Navigation equipment, maps and charts.
There is no better substitute than knowing your water first hand. But it is always helpful to have a map of the water, to plot shallow areas which may ground the boat, to check for likely looking holding and feeding areas, or simply to get a better understanding of the area you are floating on. A GPS and compass also comes aboard to help with plotting holding areas. These may change as the season progresses, but if in spring you are picking fish up in a certain area, then they move somewhere else in the summertime, then again throughout autumn, it helps to plot these areas for future reference. One piece of kit that I also like to use is a sounder. Usually called a fish finder, and often frowned upon by a lot of trout anglers. Our main use for it is for working and finding contours. Again it will show us the depth and shape of the lake bed, and has saved us from grounding the boat on several occasions over the years. This is a lifesaver when fishing on some of the remote lakes, where it is possible to be cruising over 100ft of water one minute then 2ft the next as you pass over a sunken island. This gives us time to make adjustments of the cruise and steer around it in time.
Rescue and first aid kit should also be carried.
If someone was to accidentally fall over the side of the boat, then it pays to have something at hand to pull them back. If the boat is anchored then a hand, landing net handle or an oar should suffice. If the boat is drifting or the person is moving away, then a throw line a throw line will do the job. No kit would be complete without a reflective blanket! If it is cold, then wrapping the person up should keep them warm until you can get back to shore. First aid kits can be cumbersome. But when your on a boat it doesn't really make that much difference. It isn't very often that I have had to use one, but when fly fishing for fish with sharp teeth, you get the odd knick every now and again.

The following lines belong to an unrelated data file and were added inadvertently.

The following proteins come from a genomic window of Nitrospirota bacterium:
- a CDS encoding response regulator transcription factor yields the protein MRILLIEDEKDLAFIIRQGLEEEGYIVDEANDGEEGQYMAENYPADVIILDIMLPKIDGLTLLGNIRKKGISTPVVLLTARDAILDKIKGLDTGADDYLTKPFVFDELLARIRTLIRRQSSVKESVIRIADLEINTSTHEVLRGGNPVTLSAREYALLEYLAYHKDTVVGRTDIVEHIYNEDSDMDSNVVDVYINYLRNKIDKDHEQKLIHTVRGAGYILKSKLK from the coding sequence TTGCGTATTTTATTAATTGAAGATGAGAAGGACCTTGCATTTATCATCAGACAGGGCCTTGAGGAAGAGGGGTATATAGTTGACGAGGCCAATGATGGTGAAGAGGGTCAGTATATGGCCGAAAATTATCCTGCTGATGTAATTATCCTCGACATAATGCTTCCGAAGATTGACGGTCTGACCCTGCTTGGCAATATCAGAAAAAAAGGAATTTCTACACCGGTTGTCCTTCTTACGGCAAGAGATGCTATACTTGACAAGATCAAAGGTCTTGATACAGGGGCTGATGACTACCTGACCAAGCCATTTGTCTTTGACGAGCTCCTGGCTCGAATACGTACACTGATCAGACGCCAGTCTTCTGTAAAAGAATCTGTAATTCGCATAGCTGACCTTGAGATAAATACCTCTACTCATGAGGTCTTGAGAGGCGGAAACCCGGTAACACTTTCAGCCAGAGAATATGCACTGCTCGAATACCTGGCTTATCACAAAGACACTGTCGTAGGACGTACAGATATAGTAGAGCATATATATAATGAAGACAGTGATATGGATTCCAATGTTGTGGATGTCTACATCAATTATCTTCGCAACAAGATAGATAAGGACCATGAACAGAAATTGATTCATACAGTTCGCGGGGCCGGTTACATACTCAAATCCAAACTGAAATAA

Pike like to get their own back every now and again!
A few spare items that are sometimes missing or broke.
It can be a pain if you turn up and there are a few things missing. Spare rowlocks and a bailer have come in handy a few times over the years. If they aren't missing then they are sometimes damaged and may need replacing to get back. There is nothing more frustrating than finding the kill cord missing. Without it, you will have a job to keep the engine running. At least if you have a spare (for the right engine), you can still get out and crack on with some fishing.
The last few bits that we take are a knife, leatherman, screwdriver, head torch, cord, cable ties, shear pins, spark plug and a spanner. I know it may sound like we are rebuilding the boat, but most of this stuff doesn't get used from one season to the next. It is with experience over a long time that dictates what I now carry. After snapping a rowlock whilst rowing across loch Lomond, I decided to carry spares. After loosing the kill cord and having to row back along rutland, I got my own spare just in case, and loosing the bailer whilst having a pee, meant we had to stand in a foot of water during a torrential storm on LLandegfedd as the boat filled up. There was stuff and gear floating all over the place. So as the old saying goes 'once bitten, twice shy'. Now we are more prepared for all our trips. With most of the boat fishing done on freshwater in search of trout and pike, then these kind of commercial fisheries will have fishery workers who maintain the boats and jetties. So 99% of the time every will be good. If there are any problems with a boat it is just a case of swapping it or getting it put right before you go adrift. When hiring boats on small fisheries or wild waters where they only usually have the odd boat or two that can get neglected, may get a bit of 'boat bag' treatment. I'm no kind of formula one pit crew guy, but I can just about keep a boat limping along when it should be been towed in.